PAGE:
10 Productivity Tips to Help Developers Beat Procrastination
It’s undeniable that Software developers are often plagued by procrastination…
The temptation to fire up the browser and start mindlessly digging through Facebook, Youtube, eBay, Twitter, Reddit, and a million other sites is often too much to resist.
During my time as an iOS developer I’ve found several ways of dealing with this huge productivity issue, and I’d like to share them with you. Here are some of the best productivity tips for developers:
1. Take a Break
People swear by this sure-fire way to restart your productivity engine. As soon as you realise you’re drifting into the realm of inane social media, step away from the screen! It’s as simple as that. The small break in the cycle is enough to reboot your brain and get your productivity back on track.
2. Re-define your end point
In the world of software development, projects that span weeks or months can often seem like one giant to-do list. Try taking an agile approach and treat each day as a mini-cycle of development with a definite start and end. It can help to get you back into a zen-like flow.
3. See things through
There’s nothing more demotivating than starting a project, reaching the 80% mark, then getting bored and tossing it on to the heap of other ‘once amazing’ projects. It’s a bad habit to get into, that can seep into paid service work. See things through to the end, and you’ll feel a greater sense of accomplishment that helps keep you in a productive frame of mind.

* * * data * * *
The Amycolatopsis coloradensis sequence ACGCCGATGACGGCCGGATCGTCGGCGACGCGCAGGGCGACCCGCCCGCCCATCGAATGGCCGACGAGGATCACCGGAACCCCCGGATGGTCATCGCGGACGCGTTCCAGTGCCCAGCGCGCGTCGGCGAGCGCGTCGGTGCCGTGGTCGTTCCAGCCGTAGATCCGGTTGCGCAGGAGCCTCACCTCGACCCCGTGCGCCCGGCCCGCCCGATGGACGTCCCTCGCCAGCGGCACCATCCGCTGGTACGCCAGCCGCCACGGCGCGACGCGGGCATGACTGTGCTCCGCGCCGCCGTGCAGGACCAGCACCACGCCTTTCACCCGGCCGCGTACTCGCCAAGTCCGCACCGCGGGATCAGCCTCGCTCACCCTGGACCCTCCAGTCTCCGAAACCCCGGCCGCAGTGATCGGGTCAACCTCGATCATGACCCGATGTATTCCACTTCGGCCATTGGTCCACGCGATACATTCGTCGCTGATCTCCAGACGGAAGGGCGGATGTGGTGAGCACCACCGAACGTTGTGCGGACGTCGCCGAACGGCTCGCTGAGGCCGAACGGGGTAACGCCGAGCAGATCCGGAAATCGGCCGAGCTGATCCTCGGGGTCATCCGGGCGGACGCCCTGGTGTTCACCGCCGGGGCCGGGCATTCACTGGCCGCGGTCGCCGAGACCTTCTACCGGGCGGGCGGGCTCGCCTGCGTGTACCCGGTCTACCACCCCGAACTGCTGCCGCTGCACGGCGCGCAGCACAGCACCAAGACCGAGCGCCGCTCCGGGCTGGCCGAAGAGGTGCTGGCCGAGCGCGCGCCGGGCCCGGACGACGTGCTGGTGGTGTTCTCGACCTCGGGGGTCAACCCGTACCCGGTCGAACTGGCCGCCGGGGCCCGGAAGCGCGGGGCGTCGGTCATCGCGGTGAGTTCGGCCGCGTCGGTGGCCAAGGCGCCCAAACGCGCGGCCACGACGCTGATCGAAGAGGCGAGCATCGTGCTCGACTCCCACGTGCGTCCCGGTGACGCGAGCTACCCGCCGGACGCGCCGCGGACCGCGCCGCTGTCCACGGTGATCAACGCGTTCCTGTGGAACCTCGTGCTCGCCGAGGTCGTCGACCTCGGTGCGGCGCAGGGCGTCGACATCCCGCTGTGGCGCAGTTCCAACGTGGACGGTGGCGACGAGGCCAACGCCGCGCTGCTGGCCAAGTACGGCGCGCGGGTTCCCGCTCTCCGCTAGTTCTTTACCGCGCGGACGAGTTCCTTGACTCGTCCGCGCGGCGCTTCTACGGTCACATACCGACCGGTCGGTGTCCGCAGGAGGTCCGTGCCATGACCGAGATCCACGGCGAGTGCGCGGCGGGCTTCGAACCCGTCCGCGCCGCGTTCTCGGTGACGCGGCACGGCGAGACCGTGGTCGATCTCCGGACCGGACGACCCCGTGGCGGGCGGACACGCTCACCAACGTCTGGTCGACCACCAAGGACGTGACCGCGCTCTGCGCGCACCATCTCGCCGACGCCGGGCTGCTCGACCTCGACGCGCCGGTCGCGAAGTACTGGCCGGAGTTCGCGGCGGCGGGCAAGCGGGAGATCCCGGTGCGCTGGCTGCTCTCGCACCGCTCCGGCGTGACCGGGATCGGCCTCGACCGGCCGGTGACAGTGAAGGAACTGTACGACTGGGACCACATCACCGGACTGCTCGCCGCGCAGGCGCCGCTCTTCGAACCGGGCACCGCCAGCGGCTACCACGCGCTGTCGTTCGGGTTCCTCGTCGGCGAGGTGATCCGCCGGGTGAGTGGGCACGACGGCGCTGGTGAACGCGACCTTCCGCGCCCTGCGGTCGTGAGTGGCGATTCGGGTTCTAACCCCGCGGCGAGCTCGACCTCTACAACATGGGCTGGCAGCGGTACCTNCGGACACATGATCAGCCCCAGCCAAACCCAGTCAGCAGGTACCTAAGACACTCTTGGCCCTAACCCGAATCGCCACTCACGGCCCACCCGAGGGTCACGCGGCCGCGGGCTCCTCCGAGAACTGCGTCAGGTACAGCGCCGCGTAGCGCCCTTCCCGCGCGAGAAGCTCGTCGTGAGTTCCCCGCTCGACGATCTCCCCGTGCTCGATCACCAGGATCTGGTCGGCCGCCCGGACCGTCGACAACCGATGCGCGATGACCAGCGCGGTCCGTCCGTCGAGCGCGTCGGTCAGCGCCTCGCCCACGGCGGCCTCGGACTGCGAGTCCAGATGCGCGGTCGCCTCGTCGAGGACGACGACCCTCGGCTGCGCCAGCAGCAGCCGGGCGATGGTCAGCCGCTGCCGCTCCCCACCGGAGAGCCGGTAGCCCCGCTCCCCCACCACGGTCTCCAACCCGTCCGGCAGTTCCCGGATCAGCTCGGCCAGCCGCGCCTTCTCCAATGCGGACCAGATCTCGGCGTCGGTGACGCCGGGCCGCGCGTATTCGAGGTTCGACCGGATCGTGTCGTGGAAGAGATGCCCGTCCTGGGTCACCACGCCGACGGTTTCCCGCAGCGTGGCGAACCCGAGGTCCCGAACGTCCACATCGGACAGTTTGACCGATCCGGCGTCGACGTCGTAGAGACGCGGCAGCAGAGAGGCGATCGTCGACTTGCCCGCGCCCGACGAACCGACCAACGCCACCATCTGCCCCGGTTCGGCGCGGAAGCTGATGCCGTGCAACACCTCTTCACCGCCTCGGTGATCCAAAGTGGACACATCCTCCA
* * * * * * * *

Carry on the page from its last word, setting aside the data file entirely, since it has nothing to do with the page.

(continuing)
If you have no order of priority you’ll constantly let ‘more exciting’ tasks move into fokus as the current one becomes less fun. Make sure you prioritise your tasks, and execute them in that order.
5. Deal with information immediately
In an environment where information comes at you in the form of letters, phone calls, texts, emails, instant messages and the like, it’s important to deal with this information immediately. If something will take me less than 5 minutes to process/complete I try to deal with it right then. If it’ll take longer it gets put on my to-do list or calendar. If it’s information I’ll need at a later date I put it in a relevant project folder.
6. Ignore your emails
Emails are an easy distraction. Avoid email clients that alert you when new emails are received. It instantly diverts your attention and breaks productivity. Make time every few hours (or even once a day) to sort through your inbox. See email as a secondary form of communication – people will tend to call if they need an answer immediately.
7. Break down your tasks
When a task seems difficult or daunting, it’s easy to doubt yourself ever being able to complete it and your productivity crashes into the ground. When you find yourself procrastinating on a task, break it into smaller more ‘doable’ chunks.
8. Stop setting unrealistic expectations
If you tell yourself you’re going to finish a 3 month project in a day, you’re guaranteeing failure. Setting yourself realistic expectations helps to keep you in a state of flow and keeps you productively blasting through that stream of work.
9. Turn off the Internet
What?! I hear you cry. Just try it, – you’ll be surprised how much you can do without it. Even a software developer who’s business is built around the web can manage for a couple of interference-free hours with the tap of information turned off.
10. Just get Started!
If you’re one of those people who talks more about doing something more than actually doing it (like me), then just get started! Planning and talking about things often reduces anxiety as much as actually doing them. Stop talking, stop planning, and stop talking! Just get started!
Try changing some of your habits one by one, and suddenly that urge to procrastinate will be a thing of the past!